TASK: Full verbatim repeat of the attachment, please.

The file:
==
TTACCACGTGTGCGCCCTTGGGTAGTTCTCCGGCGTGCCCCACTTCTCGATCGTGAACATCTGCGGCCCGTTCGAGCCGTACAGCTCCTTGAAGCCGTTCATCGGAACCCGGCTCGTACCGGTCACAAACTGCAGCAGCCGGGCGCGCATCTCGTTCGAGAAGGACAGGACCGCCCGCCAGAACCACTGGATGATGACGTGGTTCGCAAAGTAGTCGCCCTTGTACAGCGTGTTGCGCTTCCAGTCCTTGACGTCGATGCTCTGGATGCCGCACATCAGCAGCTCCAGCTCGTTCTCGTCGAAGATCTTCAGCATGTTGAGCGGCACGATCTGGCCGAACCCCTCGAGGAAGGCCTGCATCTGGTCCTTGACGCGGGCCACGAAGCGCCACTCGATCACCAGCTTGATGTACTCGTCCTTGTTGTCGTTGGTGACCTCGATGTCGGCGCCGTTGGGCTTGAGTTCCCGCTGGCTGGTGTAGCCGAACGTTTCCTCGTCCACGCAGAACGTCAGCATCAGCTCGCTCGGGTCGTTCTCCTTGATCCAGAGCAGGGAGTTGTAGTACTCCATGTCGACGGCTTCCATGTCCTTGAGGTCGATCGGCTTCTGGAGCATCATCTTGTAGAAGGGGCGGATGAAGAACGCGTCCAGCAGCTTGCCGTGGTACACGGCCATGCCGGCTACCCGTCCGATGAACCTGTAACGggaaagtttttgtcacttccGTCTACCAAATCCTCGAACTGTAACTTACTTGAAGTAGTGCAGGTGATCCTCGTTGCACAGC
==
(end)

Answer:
TTACCACGTGTGCGCCCTTGGGTAGTTCTCCGGCGTGCCCCACTTCTCGATCGTGAACATCTGCGGCCCGTTCGAGCCGTACAGCTCCTTGAAGCCGTTCATCGGAACCCGGCTCGTACCGGTCACAAACTGCAGCAGCCGGGCGCGCATCTCGTTCGAGAAGGACAGGACCGCCCGCCAGAACCACTGGATGATGACGTGGTTCGCAAAGTAGTCGCCCTTGTACAGCGTGTTGCGCTTCCAGTCCTTGACGTCGATGCTCTGGATGCCGCACATCAGCAGCTCCAGCTCGTTCTCGTCGAAGATCTTCAGCATGTTGAGCGGCACGATCTGGCCGAACCCCTCGAGGAAGGCCTGCATCTGGTCCTTGACGCGGGCCACGAAGCGCCACTCGATCACCAGCTTGATGTACTCGTCCTTGTTGTCGTTGGTGACCTCGATGTCGGCGCCGTTGGGCTTGAGTTCCCGCTGGCTGGTGTAGCCGAACGTTTCCTCGTCCACGCAGAACGTCAGCATCAGCTCGCTCGGGTCGTTCTCCTTGATCCAGAGCAGGGAGTTGTAGTACTCCATGTCGACGGCTTCCATGTCCTTGAGGTCGATCGGCTTCTGGAGCATCATCTTGTAGAAGGGGCGGATGAAGAACGCGTCCAGCAGCTTGCCGTGGTACACGGCCATGCCGGCTACCCGTCCGATGAACCTGTAACGggaaagtttttgtcacttccGTCTACCAAATCCTCGAACTGTAACTTACTTGAAGTAGTGCAGGTGATCCTCGTTGCACAGC